In a review of a federal district court’s handling of a Florida birth injury lawsuit, the U.S. Court of Appeals for the 11th Circuit wrote the lower court, “Did an admirable job of MacGyvering a solution in this case, and we affirm much of what it did.” The appellate court did reverse a small portion of the Florida medical malpractice birth injury decision, which had been appealed by both sides.
There were two primary statutes in play here:
- The Federal Tort Claims Act, 28. U.S.C. 2674, requiring courts to (as the appellate court put it) “MacGyver a remedy fashioning tort-damages awards against the U.S. where the unique aspects of the federal government make it difficult or impossible to strictly apply a state damages statute to the government… (approximating) the statutory remedy as closely as they can to achieve the ends required by the FTCA.”
- F.S. 768.78(2), Florida’s medical malpractice damage statute.
Essentially, the court cobbled together a remedy for civil damages in this birth injury lawsuit where the guidelines of both laws weren’t precisely aligned. Naples medical malpractice lawyers recognize this underscores the fact that having an attorney well-versed in federal and state law proves crucial time and again in these cases, particularly when the exact remedy isn’t obvious. It’s the injury lawyer who will be trusted by plaintiff to make a strong case for maximum monetary relief and accountability.
Dixon v. U.S.
In the case before the appeals court, the following facts were outlined:
A child was born at a federally-supported community health center. The birth was a difficult one, and the lower court ruled the OBGYN violated the requisite standard of care, causing the baby to suffer profound brain damage. (This point is not in dispute by either party.) The child’s condition is now one wherein he is in a “near persistent vegetative state,” requiring 24-7 medical care for the rest of his life, with his condition never significantly improving and his life expectancy pinned at around 30 years.
The child’s parents filed a lawsuit against the U.S. government under both state and federal laws for medical negligence of the doctor and vicarious liability of the community health center for the doctor’s negligence.
After finding the U.S. liable in trial, the district court concluded plaintiffs would suffer an estimated $21 million in future economic damages, with a present money value of $13.8 million. In deciding how those damages would be paid, the court relied on Florida medical malpractice law (which allows either for a lump sum payment reduced to present value or by periodic payments equal to the amount of all future damages before any reduction to present value. In order to effect the latter, Florida law requires defendant to post a bond or other security to ensure full payment of all damages awarded.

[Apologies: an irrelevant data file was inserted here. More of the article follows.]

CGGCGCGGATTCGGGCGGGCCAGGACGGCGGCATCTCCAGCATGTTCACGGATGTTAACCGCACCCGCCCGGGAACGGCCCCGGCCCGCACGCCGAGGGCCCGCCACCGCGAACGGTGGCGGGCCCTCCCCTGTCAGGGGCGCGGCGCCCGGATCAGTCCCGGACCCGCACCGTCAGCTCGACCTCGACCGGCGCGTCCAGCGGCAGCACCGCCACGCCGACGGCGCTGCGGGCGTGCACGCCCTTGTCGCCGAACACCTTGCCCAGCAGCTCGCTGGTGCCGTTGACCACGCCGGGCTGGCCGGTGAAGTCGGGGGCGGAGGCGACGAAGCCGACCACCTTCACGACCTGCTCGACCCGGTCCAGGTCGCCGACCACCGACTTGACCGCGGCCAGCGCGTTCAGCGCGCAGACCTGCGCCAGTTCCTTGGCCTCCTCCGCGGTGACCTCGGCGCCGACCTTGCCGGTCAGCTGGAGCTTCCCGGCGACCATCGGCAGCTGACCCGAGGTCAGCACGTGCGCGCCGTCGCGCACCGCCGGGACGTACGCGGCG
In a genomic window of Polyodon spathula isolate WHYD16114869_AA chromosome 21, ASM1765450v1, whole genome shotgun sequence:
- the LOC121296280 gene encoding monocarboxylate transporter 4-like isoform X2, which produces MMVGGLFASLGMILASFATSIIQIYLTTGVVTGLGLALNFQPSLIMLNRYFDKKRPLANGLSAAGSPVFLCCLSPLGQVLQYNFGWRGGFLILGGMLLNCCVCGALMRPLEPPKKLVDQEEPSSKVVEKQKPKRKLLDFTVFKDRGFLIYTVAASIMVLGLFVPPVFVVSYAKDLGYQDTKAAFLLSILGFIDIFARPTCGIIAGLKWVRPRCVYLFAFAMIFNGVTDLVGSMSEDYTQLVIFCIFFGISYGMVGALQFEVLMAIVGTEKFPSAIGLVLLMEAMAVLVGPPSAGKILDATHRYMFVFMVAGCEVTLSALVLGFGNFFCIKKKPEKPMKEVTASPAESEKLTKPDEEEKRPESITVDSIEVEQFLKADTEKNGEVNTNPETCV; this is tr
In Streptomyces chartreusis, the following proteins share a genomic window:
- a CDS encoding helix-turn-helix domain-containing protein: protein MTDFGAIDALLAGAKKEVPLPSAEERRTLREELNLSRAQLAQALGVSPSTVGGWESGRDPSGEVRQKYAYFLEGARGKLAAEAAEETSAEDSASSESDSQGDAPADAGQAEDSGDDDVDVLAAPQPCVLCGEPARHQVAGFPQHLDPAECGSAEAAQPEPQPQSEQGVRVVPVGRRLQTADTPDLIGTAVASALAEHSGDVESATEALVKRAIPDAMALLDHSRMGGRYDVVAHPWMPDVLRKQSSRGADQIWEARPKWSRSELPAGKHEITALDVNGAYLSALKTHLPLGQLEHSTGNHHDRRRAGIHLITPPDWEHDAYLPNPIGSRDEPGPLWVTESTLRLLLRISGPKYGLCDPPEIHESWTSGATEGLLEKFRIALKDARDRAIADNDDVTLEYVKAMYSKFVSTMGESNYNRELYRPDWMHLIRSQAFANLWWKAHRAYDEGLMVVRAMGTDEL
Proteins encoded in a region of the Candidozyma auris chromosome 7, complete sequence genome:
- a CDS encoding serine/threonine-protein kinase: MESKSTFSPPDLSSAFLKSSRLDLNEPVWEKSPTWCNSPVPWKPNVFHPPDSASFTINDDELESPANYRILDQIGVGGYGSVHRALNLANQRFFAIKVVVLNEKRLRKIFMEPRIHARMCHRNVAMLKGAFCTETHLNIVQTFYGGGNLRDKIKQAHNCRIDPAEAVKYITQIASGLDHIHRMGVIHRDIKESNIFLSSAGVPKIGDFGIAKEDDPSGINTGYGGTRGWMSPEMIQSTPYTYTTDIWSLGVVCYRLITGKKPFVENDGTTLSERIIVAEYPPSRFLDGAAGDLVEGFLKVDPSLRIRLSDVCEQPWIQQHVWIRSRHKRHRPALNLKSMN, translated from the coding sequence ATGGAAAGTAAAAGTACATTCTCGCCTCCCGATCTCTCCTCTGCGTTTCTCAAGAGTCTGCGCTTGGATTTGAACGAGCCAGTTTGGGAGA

The U.S. sought to pay future economic damages in period payments rather than in a lump sum. However, it argued that unlike a private party, the U.S. government can’t be subject to continuing obligations under FTCA, requesting instead to pay the entire amount of future economic damages periodically. In the event the child victim died before turning 30, the U.S. sought to remove any remaining funds to be reverted back to the federal government. The court further sought payment of periodic fund from the court’s registry, which wouldn’t require a separate bond.
The district court granted the federal government’s request to make a single payment into a trust for periodic reimbursement. However, it denied the request for reversionary interest. The government, however, argued that its offer to pay the total award was contingent on the other request. Plaintiffs asked the court to require the surety bond to secure full payment, a request denied.
The government didn’t appeal its liability or the total amount of damages awarded. Rather, it sought grant of its request for reversionary interest should the child die before 30 and reversal of the court’s requirement to pay a lump sum $1 million in future lost earnings capacity damages to plaintiffs from the time the child turns 17.5, with the rest being paid yearly starting when the child turns 20. Plaintiff’s cross-appealed, arguing the court “jerry-rigged” the state’s medical malpractice statute on payment methods to fit the U.S. government’s request.
The appellate court ruled the lower court did nothing wrong by trying to piece together a solution in a case involving complex legal issues concerning damages, but chose anyway to reverse certain portions and remand for further proceedings. Namely, the 11th Circuit held the government would be entitled to revisionary interest should the child die before age 30 and also that part of payment could not be demanded paid in full within 30 days (as the trial court had ordered).
The case reveals how incredibly complex South Florida medical malpractice lawsuits can be, and again highlights the importance of hiring a skilled medical malpractice lawyer.
Contact the Naples medical malpractice attorneys at David J. Halberg, P.A., Attorneys at Law, by calling toll-free at 1-877-425-2374. Serving West Palm Beach, Miami, Tampa, Orlando and Fort Myers/ Naples. There is no fee unless you win.
Dixon v. United States, Aug. 17, 2018, U.S. court of Appeals for the Eleventh Circuit
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